On a CIP system, making the proper connections from the cleaning system return pump to the processing system tank or other parts of the machinery is a key step. Not doing so is a mistake that can either inject chemicals into the food processing operation or cause the overflow tank sitting in the middle of the room to spew solution. The operator can also fail to prime the return pump. Connections may not be tightened all the way or gaskets are not put in correctly, causing CIP solution to leak on the floor.

On a COP system, attention must be paid to note how parts from the disassembled machine are loaded into the tank; how many pieces end up in the tank; and orientation of the parts. Even after gross solids are scraped off parts, an effective process calls for a regular pre-rinse to prevent an overload of soil residues and decrease in detergent effectiveness.

No matter the system, assurance against equipment sanitation problems requires at least a quick inspection prior to every cleaning cycle. Operators should check if there is electricity and air in the system, that all the valves are open and the chemical barrels have solution in them. On a COP, the tank may not have water, or someone can be in the way when live steam is blasting. These are common sense activities that in many plants are not commonly done.

Failure to properly prepare means the operation loses valuable time, causing the food operation to back up, money to be wasted on water and chemicals and, at times, putting the workforce at risk. If, for example, a COP tank is not properly cleaned of soils the operation may have to stop – usually as a result of an inspection. More time wasted. The operator has to spray out the tank, fill it up again, get the temperature and re-circulation going and add chemicals.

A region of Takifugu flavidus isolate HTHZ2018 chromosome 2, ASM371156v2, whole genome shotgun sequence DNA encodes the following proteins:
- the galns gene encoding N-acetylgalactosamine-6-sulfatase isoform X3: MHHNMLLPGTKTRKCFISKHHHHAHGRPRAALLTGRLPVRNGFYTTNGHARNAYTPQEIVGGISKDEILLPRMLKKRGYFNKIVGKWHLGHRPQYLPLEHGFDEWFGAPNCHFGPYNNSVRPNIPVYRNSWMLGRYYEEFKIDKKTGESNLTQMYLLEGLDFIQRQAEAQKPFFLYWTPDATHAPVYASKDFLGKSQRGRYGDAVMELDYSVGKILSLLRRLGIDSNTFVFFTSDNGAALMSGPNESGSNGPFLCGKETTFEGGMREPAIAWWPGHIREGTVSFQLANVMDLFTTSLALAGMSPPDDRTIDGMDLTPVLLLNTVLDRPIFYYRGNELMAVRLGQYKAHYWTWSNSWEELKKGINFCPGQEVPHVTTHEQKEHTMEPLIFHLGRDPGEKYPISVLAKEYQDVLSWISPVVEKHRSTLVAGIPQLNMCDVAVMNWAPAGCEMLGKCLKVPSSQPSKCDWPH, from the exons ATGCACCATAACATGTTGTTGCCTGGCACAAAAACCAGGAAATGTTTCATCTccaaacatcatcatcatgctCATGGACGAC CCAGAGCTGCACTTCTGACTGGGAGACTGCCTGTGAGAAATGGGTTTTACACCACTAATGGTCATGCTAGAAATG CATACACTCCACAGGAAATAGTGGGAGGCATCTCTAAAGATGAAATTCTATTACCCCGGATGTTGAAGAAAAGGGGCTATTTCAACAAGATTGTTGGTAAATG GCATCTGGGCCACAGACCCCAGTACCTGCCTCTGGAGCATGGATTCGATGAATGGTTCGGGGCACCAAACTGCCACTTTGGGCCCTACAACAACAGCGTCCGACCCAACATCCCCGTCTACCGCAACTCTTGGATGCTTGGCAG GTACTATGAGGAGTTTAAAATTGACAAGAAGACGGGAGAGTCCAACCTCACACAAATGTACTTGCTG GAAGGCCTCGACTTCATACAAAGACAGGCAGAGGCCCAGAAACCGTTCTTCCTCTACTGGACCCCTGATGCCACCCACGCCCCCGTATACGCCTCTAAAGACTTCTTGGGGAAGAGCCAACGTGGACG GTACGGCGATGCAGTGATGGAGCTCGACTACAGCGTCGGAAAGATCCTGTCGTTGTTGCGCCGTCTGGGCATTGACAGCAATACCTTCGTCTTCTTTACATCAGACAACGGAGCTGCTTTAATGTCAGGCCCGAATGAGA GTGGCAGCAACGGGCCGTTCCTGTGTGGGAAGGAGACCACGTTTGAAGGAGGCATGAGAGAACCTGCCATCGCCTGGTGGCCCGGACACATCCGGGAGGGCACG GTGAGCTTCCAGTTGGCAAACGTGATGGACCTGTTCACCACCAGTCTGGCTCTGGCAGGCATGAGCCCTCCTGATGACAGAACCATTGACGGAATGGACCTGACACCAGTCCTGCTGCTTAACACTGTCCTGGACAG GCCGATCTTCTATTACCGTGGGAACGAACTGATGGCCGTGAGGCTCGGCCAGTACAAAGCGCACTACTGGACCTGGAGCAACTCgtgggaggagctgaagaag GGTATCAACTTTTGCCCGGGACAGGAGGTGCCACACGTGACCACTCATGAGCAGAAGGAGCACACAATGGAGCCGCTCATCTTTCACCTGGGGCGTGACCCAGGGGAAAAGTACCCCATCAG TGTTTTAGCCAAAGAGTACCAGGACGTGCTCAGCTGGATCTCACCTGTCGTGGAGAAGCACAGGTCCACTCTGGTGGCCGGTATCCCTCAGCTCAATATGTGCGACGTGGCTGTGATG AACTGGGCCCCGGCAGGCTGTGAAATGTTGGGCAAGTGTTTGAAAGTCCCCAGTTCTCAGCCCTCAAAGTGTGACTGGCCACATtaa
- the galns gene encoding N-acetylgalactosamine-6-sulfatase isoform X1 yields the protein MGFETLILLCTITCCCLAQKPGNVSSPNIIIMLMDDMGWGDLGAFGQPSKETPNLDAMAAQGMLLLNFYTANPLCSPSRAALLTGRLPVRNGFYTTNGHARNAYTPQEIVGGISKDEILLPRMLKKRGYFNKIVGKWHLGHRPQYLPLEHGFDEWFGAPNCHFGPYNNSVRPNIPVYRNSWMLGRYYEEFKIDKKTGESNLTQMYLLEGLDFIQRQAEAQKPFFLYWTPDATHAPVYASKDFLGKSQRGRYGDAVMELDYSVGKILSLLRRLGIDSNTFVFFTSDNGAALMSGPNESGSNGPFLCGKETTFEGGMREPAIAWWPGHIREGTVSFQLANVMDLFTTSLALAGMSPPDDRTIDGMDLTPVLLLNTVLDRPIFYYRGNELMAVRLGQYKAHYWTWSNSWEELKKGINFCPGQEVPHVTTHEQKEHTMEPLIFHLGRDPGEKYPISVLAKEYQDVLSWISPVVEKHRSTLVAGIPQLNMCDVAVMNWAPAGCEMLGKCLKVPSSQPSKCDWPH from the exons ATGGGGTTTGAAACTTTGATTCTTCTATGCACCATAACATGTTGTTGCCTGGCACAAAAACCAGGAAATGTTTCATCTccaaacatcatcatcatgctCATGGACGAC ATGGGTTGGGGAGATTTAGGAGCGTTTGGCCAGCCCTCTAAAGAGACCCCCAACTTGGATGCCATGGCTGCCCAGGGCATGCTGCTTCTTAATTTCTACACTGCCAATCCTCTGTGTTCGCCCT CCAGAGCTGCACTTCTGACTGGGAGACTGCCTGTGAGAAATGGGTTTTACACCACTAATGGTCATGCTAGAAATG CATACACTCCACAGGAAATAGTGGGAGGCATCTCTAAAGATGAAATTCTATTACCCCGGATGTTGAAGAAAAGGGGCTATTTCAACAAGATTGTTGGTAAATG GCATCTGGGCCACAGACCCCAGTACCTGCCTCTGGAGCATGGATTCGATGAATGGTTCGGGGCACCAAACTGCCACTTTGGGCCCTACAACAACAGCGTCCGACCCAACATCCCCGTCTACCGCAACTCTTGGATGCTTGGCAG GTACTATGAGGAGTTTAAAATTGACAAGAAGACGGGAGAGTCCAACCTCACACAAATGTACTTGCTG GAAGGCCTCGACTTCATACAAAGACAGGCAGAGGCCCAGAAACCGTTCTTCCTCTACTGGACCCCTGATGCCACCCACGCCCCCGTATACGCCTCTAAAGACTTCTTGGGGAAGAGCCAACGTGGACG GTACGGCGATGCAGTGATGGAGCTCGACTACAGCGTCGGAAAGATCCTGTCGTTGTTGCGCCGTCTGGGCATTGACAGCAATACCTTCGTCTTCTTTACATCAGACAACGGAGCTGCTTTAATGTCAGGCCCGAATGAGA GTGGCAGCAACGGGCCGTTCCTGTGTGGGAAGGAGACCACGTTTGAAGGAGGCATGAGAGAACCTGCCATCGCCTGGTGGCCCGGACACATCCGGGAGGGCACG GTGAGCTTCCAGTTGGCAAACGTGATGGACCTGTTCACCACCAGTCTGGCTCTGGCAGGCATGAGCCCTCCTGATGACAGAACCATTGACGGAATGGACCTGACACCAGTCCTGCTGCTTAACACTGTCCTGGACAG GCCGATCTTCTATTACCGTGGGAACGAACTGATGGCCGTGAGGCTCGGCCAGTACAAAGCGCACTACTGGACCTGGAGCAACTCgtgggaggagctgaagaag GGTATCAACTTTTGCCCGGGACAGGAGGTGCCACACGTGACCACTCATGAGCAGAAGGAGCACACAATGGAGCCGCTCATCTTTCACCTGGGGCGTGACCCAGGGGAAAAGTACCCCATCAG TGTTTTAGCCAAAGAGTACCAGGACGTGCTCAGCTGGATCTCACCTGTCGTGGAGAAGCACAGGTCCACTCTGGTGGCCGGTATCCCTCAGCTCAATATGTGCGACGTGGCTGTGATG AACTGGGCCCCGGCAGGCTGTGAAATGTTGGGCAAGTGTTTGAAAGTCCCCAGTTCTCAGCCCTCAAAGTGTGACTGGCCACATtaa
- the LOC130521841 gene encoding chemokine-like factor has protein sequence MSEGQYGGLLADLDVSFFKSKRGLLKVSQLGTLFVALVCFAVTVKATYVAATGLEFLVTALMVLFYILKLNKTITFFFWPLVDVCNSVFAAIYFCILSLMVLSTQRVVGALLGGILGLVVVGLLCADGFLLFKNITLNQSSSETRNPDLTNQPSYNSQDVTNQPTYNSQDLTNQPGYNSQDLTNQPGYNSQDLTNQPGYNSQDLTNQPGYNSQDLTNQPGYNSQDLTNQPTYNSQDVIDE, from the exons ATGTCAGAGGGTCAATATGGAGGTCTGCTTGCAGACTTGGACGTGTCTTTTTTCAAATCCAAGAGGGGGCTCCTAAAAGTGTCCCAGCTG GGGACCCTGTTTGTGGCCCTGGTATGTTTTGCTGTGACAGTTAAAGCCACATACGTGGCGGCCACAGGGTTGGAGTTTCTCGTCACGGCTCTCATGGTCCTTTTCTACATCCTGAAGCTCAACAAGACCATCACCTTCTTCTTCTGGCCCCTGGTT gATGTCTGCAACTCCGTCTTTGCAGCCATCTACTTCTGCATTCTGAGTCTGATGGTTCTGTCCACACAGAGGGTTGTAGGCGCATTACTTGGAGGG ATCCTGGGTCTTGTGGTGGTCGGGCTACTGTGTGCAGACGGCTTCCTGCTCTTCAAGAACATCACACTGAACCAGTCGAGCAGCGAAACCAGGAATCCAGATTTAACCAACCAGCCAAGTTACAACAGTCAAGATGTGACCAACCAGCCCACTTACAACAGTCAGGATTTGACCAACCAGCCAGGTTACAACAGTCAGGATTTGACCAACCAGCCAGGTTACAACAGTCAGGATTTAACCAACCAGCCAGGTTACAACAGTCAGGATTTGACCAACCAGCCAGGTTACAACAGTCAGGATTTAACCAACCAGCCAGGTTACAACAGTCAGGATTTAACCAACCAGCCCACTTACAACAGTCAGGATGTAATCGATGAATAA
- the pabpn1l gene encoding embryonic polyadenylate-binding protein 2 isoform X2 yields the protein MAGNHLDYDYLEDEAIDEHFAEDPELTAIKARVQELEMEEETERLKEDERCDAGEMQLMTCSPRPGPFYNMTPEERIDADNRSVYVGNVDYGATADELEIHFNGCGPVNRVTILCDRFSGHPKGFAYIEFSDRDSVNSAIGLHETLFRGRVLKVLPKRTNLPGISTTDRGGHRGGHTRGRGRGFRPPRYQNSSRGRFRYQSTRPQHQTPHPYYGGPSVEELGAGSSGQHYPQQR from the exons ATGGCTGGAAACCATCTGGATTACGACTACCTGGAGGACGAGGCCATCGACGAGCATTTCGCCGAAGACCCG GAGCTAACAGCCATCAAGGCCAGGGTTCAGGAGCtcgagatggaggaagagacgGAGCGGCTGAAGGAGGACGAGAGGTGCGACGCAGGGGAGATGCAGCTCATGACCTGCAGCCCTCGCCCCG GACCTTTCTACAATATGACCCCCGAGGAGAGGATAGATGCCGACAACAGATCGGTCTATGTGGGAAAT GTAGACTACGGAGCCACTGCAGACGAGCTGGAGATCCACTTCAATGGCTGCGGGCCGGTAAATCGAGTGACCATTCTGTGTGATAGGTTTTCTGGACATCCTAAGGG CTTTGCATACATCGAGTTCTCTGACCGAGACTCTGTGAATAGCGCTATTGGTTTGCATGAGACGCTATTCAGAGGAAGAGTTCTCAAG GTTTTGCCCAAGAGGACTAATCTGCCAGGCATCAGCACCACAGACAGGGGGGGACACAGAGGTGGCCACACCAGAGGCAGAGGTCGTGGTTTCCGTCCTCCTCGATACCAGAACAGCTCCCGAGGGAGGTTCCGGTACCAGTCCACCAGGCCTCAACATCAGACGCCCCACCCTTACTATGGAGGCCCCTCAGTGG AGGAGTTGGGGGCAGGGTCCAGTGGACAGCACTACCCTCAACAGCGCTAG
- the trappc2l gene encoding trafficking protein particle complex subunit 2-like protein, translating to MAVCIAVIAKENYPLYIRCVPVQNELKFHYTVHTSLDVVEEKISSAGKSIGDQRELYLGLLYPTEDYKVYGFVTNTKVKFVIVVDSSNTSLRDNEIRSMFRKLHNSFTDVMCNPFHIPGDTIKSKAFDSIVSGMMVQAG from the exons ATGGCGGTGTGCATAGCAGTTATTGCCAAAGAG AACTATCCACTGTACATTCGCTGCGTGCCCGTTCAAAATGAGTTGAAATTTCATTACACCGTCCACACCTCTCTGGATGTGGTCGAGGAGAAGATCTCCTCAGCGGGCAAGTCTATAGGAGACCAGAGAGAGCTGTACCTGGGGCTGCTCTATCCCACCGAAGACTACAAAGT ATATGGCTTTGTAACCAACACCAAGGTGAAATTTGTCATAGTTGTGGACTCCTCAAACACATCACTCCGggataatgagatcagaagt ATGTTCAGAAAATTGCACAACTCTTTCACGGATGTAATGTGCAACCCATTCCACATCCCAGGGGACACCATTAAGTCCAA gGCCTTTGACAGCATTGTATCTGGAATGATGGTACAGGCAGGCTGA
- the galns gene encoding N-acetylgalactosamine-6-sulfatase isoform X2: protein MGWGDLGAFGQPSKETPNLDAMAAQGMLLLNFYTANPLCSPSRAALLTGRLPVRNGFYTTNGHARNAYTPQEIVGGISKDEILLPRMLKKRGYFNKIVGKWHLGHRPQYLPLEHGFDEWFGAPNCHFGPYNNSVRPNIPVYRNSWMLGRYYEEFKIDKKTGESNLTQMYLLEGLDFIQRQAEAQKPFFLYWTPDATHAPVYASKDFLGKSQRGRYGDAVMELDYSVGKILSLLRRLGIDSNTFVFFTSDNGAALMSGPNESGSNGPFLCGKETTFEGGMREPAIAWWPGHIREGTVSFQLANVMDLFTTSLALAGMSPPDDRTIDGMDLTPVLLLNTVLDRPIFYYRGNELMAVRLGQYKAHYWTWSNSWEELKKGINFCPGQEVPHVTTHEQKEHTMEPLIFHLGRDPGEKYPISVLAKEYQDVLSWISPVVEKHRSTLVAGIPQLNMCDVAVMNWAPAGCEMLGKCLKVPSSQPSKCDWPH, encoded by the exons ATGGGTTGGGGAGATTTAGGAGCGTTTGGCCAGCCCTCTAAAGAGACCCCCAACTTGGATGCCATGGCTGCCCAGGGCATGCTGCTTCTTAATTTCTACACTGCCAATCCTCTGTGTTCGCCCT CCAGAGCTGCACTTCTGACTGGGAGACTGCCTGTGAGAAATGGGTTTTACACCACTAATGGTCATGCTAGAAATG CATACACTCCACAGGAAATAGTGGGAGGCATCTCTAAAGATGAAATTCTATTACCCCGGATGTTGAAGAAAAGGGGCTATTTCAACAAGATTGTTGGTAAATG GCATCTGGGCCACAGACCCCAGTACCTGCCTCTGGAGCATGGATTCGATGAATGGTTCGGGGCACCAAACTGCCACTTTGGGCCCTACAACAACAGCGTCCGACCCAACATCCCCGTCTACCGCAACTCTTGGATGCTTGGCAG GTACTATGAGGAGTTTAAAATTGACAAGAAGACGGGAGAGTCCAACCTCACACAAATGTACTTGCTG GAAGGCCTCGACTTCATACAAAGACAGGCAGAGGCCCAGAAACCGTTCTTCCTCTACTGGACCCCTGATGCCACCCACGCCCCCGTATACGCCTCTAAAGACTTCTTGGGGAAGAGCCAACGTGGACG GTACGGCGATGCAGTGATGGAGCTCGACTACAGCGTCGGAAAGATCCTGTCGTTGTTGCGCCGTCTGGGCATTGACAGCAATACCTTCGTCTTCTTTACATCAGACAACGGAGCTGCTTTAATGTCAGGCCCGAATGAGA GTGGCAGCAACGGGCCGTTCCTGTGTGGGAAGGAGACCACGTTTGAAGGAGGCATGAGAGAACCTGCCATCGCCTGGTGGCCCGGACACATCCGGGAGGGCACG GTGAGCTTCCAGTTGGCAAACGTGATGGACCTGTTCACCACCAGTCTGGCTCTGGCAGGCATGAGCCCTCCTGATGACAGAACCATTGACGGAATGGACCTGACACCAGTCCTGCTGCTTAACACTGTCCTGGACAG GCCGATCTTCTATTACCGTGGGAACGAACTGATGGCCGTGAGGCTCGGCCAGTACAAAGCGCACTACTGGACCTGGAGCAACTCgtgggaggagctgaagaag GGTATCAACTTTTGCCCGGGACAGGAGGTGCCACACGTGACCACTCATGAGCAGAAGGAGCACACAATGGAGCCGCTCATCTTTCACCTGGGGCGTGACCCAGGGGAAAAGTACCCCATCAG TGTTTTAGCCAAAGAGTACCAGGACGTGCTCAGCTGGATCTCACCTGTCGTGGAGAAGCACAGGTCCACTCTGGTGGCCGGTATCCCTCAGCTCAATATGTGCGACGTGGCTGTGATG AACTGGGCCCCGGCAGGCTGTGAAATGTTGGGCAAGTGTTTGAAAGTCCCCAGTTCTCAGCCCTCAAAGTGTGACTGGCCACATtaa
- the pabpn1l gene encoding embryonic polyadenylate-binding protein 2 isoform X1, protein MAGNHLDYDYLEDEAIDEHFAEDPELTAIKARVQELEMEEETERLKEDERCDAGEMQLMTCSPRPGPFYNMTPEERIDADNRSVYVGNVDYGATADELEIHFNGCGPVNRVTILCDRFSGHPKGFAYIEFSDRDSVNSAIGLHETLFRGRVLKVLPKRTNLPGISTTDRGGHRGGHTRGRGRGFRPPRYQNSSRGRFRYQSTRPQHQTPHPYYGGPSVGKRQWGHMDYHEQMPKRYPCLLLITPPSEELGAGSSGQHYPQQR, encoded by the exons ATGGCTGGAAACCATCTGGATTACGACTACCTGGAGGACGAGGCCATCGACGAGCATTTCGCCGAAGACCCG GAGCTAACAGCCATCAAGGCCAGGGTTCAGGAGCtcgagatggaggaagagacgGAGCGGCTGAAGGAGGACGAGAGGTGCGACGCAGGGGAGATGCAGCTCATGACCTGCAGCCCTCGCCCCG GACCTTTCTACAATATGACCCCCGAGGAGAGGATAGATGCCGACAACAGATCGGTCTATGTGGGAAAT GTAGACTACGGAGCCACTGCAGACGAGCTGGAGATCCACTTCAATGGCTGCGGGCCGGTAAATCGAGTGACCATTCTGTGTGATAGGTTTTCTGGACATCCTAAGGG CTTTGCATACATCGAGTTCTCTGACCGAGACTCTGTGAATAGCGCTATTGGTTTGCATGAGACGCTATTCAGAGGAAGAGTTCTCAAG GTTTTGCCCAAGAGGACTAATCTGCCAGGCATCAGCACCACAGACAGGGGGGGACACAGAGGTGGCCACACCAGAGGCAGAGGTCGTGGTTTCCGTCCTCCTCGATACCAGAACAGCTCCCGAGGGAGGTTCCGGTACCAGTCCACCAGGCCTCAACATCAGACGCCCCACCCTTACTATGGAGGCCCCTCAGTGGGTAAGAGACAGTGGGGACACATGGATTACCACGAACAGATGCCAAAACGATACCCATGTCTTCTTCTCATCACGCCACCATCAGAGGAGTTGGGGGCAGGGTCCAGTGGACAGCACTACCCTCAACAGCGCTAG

Management – sometimes through the goading of the equipment dealer – can be sure the equipment sanitation set-up is designed to avoid trouble. That’s why using proximity switches and safety interlocks is important to assure the CIP is properly connected.

Conductivity sensors, too, verify if cleaning is thorough. Spray balls within the food processor tank eliminate a good share of the pre-cleaning hand scrubbing. Not providing these components makes the system more manual than automatic.

Another source of deficiency in the system comes from poor supervision. Though management back-up of the process is important, proper training establishes the basis for minimal problems and maximum effectiveness.

Setting up SSOPs

The most effective approach is a manual customized to the equipment, product and processes at the location rather than relying on just the manufacturer’s generic instructions. Work on pulling together the manual contents should begin as soon as the cleaning system is acquired to establish the sanitation standard operating procedure (SSOP).